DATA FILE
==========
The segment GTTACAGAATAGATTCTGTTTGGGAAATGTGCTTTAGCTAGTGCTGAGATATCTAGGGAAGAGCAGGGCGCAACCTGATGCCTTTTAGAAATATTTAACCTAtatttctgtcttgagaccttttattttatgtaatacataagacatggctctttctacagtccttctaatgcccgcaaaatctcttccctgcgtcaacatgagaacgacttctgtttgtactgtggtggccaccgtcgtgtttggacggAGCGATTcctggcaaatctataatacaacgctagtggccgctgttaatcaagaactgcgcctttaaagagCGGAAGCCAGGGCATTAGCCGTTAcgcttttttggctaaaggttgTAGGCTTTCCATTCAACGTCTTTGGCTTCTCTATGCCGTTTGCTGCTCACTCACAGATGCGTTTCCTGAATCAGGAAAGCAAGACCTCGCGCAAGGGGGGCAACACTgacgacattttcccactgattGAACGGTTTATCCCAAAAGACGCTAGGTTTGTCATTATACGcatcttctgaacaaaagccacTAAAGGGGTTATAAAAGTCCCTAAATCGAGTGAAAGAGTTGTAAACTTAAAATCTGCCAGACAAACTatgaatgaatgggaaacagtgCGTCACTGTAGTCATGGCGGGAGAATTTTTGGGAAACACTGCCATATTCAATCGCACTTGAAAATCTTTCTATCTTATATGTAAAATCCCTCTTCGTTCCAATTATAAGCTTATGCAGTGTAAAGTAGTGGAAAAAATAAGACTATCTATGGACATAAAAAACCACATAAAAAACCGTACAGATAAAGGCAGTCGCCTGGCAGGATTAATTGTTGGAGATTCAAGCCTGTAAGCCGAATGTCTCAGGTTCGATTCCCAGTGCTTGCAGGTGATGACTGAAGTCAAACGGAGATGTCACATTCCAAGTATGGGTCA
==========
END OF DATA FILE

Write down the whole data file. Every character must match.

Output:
The segment GTTACAGAATAGATTCTGTTTGGGAAATGTGCTTTAGCTAGTGCTGAGATATCTAGGGAAGAGCAGGGCGCAACCTGATGCCTTTTAGAAATATTTAACCTAtatttctgtcttgagaccttttattttatgtaatacataagacatggctctttctacagtccttctaatgcccgcaaaatctcttccctgcgtcaacatgagaacgacttctgtttgtactgtggtggccaccgtcgtgtttggacggAGCGATTcctggcaaatctataatacaacgctagtggccgctgttaatcaagaactgcgcctttaaagagCGGAAGCCAGGGCATTAGCCGTTAcgcttttttggctaaaggttgTAGGCTTTCCATTCAACGTCTTTGGCTTCTCTATGCCGTTTGCTGCTCACTCACAGATGCGTTTCCTGAATCAGGAAAGCAAGACCTCGCGCAAGGGGGGCAACACTgacgacattttcccactgattGAACGGTTTATCCCAAAAGACGCTAGGTTTGTCATTATACGcatcttctgaacaaaagccacTAAAGGGGTTATAAAAGTCCCTAAATCGAGTGAAAGAGTTGTAAACTTAAAATCTGCCAGACAAACTatgaatgaatgggaaacagtgCGTCACTGTAGTCATGGCGGGAGAATTTTTGGGAAACACTGCCATATTCAATCGCACTTGAAAATCTTTCTATCTTATATGTAAAATCCCTCTTCGTTCCAATTATAAGCTTATGCAGTGTAAAGTAGTGGAAAAAATAAGACTATCTATGGACATAAAAAACCACATAAAAAACCGTACAGATAAAGGCAGTCGCCTGGCAGGATTAATTGTTGGAGATTCAAGCCTGTAAGCCGAATGTCTCAGGTTCGATTCCCAGTGCTTGCAGGTGATGACTGAAGTCAAACGGAGATGTCACATTCCAAGTATGGGTCA